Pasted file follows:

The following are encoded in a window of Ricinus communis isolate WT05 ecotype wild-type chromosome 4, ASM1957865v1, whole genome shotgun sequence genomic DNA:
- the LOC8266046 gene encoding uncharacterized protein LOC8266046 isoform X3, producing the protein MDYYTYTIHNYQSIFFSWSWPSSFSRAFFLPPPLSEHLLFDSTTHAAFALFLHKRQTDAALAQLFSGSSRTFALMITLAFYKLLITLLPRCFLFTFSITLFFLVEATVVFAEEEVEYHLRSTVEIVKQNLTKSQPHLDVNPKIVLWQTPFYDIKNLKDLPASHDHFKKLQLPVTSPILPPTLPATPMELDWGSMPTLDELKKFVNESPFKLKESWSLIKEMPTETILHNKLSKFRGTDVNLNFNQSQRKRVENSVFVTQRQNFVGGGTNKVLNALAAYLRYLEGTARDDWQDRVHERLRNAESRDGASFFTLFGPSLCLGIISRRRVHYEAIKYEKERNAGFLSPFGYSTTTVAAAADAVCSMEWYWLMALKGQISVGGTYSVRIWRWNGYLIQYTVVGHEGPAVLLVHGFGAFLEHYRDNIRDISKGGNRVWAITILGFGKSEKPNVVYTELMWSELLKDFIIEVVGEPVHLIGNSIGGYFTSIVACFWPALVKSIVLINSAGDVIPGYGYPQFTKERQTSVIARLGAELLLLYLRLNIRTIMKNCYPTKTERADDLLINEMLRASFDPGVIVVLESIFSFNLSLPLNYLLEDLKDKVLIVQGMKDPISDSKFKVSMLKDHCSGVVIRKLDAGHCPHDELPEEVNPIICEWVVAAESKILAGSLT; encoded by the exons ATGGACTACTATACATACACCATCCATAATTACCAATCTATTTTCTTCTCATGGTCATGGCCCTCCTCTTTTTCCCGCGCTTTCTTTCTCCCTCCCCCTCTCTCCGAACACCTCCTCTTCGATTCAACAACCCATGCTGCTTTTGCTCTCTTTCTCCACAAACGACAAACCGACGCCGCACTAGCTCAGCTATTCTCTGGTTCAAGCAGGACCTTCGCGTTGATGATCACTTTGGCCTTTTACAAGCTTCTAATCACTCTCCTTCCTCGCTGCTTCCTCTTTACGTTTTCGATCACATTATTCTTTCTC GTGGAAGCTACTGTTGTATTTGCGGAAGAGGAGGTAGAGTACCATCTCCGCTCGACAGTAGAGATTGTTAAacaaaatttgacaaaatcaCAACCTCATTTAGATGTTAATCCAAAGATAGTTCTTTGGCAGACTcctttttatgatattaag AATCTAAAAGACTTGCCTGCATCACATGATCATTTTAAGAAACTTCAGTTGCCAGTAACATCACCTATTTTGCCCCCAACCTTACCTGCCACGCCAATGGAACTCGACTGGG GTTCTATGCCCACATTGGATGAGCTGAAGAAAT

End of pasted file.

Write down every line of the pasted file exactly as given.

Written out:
The following are encoded in a window of Ricinus communis isolate WT05 ecotype wild-type chromosome 4, ASM1957865v1, whole genome shotgun sequence genomic DNA:
- the LOC8266046 gene encoding uncharacterized protein LOC8266046 isoform X3, producing the protein MDYYTYTIHNYQSIFFSWSWPSSFSRAFFLPPPLSEHLLFDSTTHAAFALFLHKRQTDAALAQLFSGSSRTFALMITLAFYKLLITLLPRCFLFTFSITLFFLVEATVVFAEEEVEYHLRSTVEIVKQNLTKSQPHLDVNPKIVLWQTPFYDIKNLKDLPASHDHFKKLQLPVTSPILPPTLPATPMELDWGSMPTLDELKKFVNESPFKLKESWSLIKEMPTETILHNKLSKFRGTDVNLNFNQSQRKRVENSVFVTQRQNFVGGGTNKVLNALAAYLRYLEGTARDDWQDRVHERLRNAESRDGASFFTLFGPSLCLGIISRRRVHYEAIKYEKERNAGFLSPFGYSTTTVAAAADAVCSMEWYWLMALKGQISVGGTYSVRIWRWNGYLIQYTVVGHEGPAVLLVHGFGAFLEHYRDNIRDISKGGNRVWAITILGFGKSEKPNVVYTELMWSELLKDFIIEVVGEPVHLIGNSIGGYFTSIVACFWPALVKSIVLINSAGDVIPGYGYPQFTKERQTSVIARLGAELLLLYLRLNIRTIMKNCYPTKTERADDLLINEMLRASFDPGVIVVLESIFSFNLSLPLNYLLEDLKDKVLIVQGMKDPISDSKFKVSMLKDHCSGVVIRKLDAGHCPHDELPEEVNPIICEWVVAAESKILAGSLT; encoded by the exons ATGGACTACTATACATACACCATCCATAATTACCAATCTATTTTCTTCTCATGGTCATGGCCCTCCTCTTTTTCCCGCGCTTTCTTTCTCCCTCCCCCTCTCTCCGAACACCTCCTCTTCGATTCAACAACCCATGCTGCTTTTGCTCTCTTTCTCCACAAACGACAAACCGACGCCGCACTAGCTCAGCTATTCTCTGGTTCAAGCAGGACCTTCGCGTTGATGATCACTTTGGCCTTTTACAAGCTTCTAATCACTCTCCTTCCTCGCTGCTTCCTCTTTACGTTTTCGATCACATTATTCTTTCTC GTGGAAGCTACTGTTGTATTTGCGGAAGAGGAGGTAGAGTACCATCTCCGCTCGACAGTAGAGATTGTTAAacaaaatttgacaaaatcaCAACCTCATTTAGATGTTAATCCAAAGATAGTTCTTTGGCAGACTcctttttatgatattaag AATCTAAAAGACTTGCCTGCATCACATGATCATTTTAAGAAACTTCAGTTGCCAGTAACATCACCTATTTTGCCCCCAACCTTACCTGCCACGCCAATGGAACTCGACTGGG GTTCTATGCCCACATTGGATGAGCTGAAGAAAT